When teachers across America talk about the origins of Project-Based Learning, the name John Dewey often comes up. Dewey wrote a book in 1897 called “My Pedagogical Creed,” which outlined the concept of “learning by doing.” While many teachers embrace Dewey’s writings as the true birth of Project-Based Learning, a quick review of history shows things a bit differently.
By the time Dewey had written his book at the end of the nineteenth century, education had already become standardized on many levels. For this reason, his concept of “learning by doing” piqued the interest of schools that already had education plans in place that relied heavily on book learning.
All of that said, “learning by doing” is a concept that dates back to… well, no one really knows. Why? Because as humans, the concept of learning by “doing” is innate and intuitive.
Think back to your days as a child. Your perceptions of the world around you were formed by your five senses. When you accidentally placed your hand on a hot stove, your finger burned. You learned the hard way that a hot stove will cause burns. In essence, you learned by doing… and you remembered your lesson well. A parent probably told you not to put your hand on the stove at one point, but the lesson was hard to remember until you learned it firsthand.
Even the cavemen learned everything by simply doing. Hunting and gathering methods were based on trial and error… and in those days, it was a matter of survival.
“Learning by doing” hasn’t always been a matter of survival, however. The human race has leveraged “learning by doing” for thousands of years in all manners of ways. From the 8th to the 5th centuries BC, the Ancient Chinese created many iterations of walls made from rammed earth before settling on a brick and mortar design that would build the greatest wall in history. In the 1500s, Galileo observed and tracked the retrograde action of the planets in the sky and drew the conclusion that the Earth was not the center of the universe. In 1664, Sir Isaac Newton watched an apple fall from a tree and began to formulate theories about the force called gravity based on his scientific observations.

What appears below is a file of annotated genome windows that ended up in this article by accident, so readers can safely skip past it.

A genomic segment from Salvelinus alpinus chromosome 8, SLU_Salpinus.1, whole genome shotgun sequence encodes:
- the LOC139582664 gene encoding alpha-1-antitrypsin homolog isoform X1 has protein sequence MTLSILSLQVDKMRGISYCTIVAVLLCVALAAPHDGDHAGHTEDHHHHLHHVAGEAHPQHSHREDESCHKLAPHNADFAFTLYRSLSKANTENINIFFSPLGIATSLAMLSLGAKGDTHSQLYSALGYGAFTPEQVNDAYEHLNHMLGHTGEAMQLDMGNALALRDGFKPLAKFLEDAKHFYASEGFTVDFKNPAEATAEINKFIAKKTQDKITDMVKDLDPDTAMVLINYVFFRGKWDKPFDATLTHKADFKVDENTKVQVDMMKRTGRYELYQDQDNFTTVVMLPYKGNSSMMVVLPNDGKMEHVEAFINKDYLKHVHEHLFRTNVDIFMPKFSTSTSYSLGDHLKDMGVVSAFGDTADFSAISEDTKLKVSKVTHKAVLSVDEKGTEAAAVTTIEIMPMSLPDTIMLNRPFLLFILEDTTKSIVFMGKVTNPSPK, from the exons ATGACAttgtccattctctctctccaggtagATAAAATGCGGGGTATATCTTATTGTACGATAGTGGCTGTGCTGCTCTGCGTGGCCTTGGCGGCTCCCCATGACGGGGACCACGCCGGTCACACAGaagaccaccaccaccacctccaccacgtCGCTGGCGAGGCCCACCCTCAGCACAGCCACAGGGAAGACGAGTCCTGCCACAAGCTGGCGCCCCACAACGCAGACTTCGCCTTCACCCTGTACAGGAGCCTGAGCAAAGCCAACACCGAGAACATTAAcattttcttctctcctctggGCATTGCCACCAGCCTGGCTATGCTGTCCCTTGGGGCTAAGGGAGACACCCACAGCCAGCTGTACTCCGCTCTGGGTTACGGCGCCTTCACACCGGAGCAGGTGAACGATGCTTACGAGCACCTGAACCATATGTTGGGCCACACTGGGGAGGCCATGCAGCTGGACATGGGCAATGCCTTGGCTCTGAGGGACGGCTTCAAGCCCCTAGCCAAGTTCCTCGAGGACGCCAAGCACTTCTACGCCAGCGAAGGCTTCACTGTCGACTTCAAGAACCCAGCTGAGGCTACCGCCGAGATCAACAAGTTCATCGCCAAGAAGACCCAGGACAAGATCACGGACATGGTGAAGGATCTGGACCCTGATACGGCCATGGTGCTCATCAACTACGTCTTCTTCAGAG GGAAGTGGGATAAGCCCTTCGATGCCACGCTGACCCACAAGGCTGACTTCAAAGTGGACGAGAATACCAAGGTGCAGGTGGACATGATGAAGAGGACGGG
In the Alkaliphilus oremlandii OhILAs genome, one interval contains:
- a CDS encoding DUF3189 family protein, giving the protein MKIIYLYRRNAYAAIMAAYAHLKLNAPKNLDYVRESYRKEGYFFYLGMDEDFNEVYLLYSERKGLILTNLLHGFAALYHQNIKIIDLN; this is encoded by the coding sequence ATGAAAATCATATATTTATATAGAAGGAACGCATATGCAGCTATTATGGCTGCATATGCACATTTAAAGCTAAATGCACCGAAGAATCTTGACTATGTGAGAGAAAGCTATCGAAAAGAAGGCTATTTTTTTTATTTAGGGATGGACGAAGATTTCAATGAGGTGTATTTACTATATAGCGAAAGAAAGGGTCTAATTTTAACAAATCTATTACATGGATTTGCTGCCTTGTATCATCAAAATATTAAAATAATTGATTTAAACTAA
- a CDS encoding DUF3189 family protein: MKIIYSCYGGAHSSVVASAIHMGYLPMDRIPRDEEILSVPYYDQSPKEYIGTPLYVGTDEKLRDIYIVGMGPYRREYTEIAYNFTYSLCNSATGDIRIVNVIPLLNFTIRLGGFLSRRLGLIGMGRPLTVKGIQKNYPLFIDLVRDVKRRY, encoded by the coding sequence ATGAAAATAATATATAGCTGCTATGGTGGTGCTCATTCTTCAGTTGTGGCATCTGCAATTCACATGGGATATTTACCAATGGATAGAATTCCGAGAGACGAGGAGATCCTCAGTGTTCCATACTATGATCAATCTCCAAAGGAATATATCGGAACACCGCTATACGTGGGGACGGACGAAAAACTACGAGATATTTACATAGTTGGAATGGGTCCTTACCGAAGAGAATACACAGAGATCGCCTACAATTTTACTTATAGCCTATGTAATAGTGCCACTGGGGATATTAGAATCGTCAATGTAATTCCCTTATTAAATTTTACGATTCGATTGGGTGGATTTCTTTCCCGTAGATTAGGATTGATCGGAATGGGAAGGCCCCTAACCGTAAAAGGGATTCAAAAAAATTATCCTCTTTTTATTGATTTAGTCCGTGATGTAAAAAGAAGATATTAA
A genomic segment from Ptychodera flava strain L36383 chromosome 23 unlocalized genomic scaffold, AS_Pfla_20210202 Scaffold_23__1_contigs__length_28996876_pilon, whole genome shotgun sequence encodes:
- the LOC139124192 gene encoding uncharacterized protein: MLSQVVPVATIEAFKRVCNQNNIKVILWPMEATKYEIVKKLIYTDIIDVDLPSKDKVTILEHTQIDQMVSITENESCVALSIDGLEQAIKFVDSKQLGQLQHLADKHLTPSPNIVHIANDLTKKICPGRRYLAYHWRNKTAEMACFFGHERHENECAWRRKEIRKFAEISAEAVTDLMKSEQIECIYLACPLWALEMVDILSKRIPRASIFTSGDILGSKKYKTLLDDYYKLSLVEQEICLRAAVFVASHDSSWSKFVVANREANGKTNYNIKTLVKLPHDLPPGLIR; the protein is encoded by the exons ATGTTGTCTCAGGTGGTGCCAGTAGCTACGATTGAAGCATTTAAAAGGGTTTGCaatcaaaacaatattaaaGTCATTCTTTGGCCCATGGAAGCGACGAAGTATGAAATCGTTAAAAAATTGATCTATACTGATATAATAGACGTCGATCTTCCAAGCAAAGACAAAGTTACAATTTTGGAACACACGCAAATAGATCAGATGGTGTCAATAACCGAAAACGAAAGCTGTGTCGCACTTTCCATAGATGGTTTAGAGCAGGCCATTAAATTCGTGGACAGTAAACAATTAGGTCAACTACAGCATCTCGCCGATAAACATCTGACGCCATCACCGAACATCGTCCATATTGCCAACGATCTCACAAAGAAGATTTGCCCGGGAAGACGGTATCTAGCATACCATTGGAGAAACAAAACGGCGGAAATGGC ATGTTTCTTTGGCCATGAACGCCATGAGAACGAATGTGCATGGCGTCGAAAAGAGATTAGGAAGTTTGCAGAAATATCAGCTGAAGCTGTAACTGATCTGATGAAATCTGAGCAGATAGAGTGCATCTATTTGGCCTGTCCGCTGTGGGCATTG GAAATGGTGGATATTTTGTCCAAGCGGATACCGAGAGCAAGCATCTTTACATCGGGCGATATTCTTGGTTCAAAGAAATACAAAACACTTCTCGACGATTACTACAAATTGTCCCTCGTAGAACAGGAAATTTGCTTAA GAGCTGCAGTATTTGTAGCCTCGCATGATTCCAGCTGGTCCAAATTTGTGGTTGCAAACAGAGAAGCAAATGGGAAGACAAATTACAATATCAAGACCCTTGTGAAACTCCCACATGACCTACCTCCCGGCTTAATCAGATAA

It’s no coincidence that most great discoveries in history were a result of “learning by doing”. The bottom line is that the information contained in books is information that has been uncovered by another person from another time, whereas “learning by doing” is associated with discovery and innovation.
So what bearing does this long history of “learning by doing” have on modern day Project-Based Learning?
When it comes to learning in the classroom, it shouldn’t come as a surprise to teachers that Project-Based Learning works well. By implementing this learning technique, teachers are in essence reenacting the discovery phase of learning. Students are presented with a problem and they are given the tools they need to find the solution through collaboration. Instead of simply reading and accepting a concept, they are instead rediscovering it for themselves. As human beings, we seem to learn best by discovering things for ourselves.
In short, Dewey did not create the concept of Project-Based Learning… he merely helped put the concept of “learning by doing” back on the radars of educators all over the world. Now, more than a century later, Project-Based Learning is being used in classrooms across the globe. If you would like to learn more Project-Based Learning, get in touch with the team at StratoStar. We can help you implement Project-Based Learning in your classroom.